Just like most other industries, bank marketers are being tested daily during a period of unparalleled change and will be required to respond to these new market realities:
      • The consumer is definitely in control of the business relationship, with the ability to shop with a click and change bank partners without ever confronting us face-to-face.
      • While margins are thin and the tolerance for fees is low, delivering customer value is the table stake in the game both from a perspective of products offered as well as access afforded.
      • There is a greater need for seamless integration of marketing channels with an eye towards both effectiveness and efficiency.
      • Accountability for marketing investments has never been more important at a time when bank revenues are at a premium, with new tools for measurement and skills for assessment being leveraged.
      • Each of the above realities will require a more robust and continuous level of testing as tools, approaches and consumer attitudes continue to change.
Over the last few days at the National Center for Database Marketing Conference, where hundreds of practitioners met to discuss current trends and share success stories from a variety of industries, one thing was clear . . . there is no silver bullet. In fact, most marketers are working hard to hone their skill sets in a very fluid environment.

The good news is that there are amazing solutions being developed daily to help marketers do their jobs more effectively. The bad news is that the change is continuing at a more rapid pace every day. To be effective, bank marketers will need to have both great learning agility and adaptability to 'what's next'.

What do you see as the biggest challenge facing your marketing department in the coming year? Is your team prepared for the changes ahead? What are you doing to prepare for the new marketplace?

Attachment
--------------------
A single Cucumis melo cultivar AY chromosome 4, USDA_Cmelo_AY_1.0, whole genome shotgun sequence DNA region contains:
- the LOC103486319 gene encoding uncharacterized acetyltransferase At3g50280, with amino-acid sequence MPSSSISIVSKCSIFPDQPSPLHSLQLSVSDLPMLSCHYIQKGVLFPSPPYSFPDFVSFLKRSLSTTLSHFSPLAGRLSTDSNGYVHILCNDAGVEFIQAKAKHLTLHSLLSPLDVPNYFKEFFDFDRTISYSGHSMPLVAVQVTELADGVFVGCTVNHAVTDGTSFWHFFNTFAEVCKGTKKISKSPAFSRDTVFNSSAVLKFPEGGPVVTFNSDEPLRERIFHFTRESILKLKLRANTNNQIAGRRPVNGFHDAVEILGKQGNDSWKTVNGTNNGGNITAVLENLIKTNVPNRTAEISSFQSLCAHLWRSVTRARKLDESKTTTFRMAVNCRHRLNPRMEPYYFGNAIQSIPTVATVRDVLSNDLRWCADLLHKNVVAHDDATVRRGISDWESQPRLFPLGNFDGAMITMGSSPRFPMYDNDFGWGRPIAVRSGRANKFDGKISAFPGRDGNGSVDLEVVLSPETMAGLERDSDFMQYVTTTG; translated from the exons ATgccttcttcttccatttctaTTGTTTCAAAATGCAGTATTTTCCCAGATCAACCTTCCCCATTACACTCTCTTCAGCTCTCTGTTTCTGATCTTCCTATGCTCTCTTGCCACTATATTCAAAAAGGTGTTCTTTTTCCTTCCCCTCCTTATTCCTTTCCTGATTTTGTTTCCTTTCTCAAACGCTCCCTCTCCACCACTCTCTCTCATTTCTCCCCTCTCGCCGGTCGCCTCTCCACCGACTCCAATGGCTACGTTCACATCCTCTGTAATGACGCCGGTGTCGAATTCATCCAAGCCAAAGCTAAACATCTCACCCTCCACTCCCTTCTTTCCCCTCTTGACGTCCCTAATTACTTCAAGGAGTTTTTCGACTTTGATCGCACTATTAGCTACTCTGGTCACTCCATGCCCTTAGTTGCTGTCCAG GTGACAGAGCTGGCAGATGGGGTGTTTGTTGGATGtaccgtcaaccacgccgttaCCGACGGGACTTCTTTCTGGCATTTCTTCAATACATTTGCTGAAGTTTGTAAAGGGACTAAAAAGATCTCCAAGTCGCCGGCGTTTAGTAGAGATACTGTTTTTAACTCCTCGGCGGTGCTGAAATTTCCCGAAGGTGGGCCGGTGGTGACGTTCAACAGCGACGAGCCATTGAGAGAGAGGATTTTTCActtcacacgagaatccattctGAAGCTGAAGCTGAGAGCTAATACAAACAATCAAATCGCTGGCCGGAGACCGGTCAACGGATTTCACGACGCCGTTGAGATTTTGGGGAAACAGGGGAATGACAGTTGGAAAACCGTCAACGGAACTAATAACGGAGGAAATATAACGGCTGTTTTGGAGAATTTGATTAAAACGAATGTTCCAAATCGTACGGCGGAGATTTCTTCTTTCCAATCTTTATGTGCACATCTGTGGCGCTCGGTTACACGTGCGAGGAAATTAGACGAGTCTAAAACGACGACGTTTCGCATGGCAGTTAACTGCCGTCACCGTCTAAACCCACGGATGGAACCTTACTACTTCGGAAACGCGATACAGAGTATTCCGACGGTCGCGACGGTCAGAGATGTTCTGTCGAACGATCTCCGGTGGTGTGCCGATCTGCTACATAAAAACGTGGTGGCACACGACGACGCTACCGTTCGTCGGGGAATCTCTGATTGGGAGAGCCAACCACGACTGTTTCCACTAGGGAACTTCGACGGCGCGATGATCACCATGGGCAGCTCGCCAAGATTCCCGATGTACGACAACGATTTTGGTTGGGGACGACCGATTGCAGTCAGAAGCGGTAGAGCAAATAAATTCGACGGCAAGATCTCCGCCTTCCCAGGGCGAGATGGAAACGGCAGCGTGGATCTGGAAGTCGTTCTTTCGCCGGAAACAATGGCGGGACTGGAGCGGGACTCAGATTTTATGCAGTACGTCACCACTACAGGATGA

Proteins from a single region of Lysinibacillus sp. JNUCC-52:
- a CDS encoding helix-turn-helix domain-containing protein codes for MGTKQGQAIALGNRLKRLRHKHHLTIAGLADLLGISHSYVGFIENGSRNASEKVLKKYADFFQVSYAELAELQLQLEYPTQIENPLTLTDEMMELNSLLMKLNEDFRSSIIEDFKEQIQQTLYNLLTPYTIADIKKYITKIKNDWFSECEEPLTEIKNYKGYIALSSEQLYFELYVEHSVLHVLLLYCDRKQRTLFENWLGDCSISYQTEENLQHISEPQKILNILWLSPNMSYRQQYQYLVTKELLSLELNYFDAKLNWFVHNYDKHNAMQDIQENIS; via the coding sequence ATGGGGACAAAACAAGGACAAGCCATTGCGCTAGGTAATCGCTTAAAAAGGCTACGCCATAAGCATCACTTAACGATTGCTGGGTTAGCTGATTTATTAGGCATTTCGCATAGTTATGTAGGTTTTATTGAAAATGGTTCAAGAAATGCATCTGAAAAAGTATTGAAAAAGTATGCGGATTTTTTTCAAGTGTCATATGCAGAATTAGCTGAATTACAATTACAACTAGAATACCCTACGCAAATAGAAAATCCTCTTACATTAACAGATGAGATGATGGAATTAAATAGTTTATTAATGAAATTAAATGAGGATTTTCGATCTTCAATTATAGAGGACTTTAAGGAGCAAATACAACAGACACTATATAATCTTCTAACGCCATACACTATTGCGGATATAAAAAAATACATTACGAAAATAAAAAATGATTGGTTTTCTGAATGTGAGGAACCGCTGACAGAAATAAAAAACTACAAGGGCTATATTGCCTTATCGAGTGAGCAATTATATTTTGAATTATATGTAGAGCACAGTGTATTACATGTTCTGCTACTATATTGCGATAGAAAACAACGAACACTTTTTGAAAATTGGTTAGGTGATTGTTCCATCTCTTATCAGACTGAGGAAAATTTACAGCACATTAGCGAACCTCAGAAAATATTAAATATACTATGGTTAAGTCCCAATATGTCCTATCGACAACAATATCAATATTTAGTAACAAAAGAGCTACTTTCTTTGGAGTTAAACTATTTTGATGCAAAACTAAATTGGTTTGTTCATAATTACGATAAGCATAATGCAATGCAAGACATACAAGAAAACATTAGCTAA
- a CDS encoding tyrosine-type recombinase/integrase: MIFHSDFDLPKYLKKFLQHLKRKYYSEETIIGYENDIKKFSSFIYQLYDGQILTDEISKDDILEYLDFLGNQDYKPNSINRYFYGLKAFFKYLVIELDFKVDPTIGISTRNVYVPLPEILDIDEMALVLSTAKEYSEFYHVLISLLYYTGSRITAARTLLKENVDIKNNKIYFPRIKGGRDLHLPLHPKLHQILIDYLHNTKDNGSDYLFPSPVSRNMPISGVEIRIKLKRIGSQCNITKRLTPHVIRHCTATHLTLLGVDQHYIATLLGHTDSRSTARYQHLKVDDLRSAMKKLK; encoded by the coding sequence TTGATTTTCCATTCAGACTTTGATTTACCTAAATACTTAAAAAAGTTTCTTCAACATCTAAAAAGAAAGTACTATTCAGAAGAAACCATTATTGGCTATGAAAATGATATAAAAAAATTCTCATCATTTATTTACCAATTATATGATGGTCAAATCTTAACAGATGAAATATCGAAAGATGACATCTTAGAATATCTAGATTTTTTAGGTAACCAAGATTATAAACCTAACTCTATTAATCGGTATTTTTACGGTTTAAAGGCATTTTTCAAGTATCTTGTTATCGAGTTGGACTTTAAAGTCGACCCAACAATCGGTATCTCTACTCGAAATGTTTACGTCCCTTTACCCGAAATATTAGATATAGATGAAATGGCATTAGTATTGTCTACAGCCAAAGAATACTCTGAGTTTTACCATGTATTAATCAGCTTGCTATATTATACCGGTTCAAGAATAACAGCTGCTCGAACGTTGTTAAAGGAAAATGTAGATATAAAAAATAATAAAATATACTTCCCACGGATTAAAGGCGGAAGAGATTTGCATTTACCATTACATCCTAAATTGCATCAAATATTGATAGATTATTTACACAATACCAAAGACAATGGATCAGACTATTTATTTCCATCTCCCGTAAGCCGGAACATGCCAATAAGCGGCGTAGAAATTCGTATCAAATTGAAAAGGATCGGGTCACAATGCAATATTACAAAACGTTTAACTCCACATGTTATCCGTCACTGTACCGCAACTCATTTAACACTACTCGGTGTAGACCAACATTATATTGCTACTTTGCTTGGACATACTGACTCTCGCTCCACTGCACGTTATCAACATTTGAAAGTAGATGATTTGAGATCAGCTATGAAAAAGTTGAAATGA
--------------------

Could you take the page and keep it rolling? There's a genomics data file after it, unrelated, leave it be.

I would love to hear your comments below.


  1. Financial institutions need to mine their current customers through on-boarding. By focusing their attention on building stronger relationships with the people they already do business with they will acquire more loans, deposits, and services at a much cheaper cost.

  2. ANY of them that do not follow my blogs will live to regret it.

    Unlike the Banks and other institutions of today, MY reputation for delivering only safe products to my clients is blemished only by the mortgage contracts that I sold.

    BUT I was the one that wrote to The Times telling them that the mortgages system would one day face a disaster.

    So who will people trust? Me of the others, when I launch the world's FIRST safe Housing Finance Scheme?

    And which bank has shown ANY interest? Two - one actuary advised probing. The other got a report on an earlier more complex version but the manager loved the concept.

    Now I have one that will really make headlines - with no banks on board. Well I have been told that this is how banks behave. My source: a top CEO of a top financial institution who supports my ideas and helps me to launch - next year.

    You have been warned. Any bank interested in helping with the launch and grabbing the whole world's attention?

    BASEL III watch out - you will be outdated. BASEL III does not protect the people - it protects the institutions at the people's expense.

    BASEL III is not required if you just use some common sense.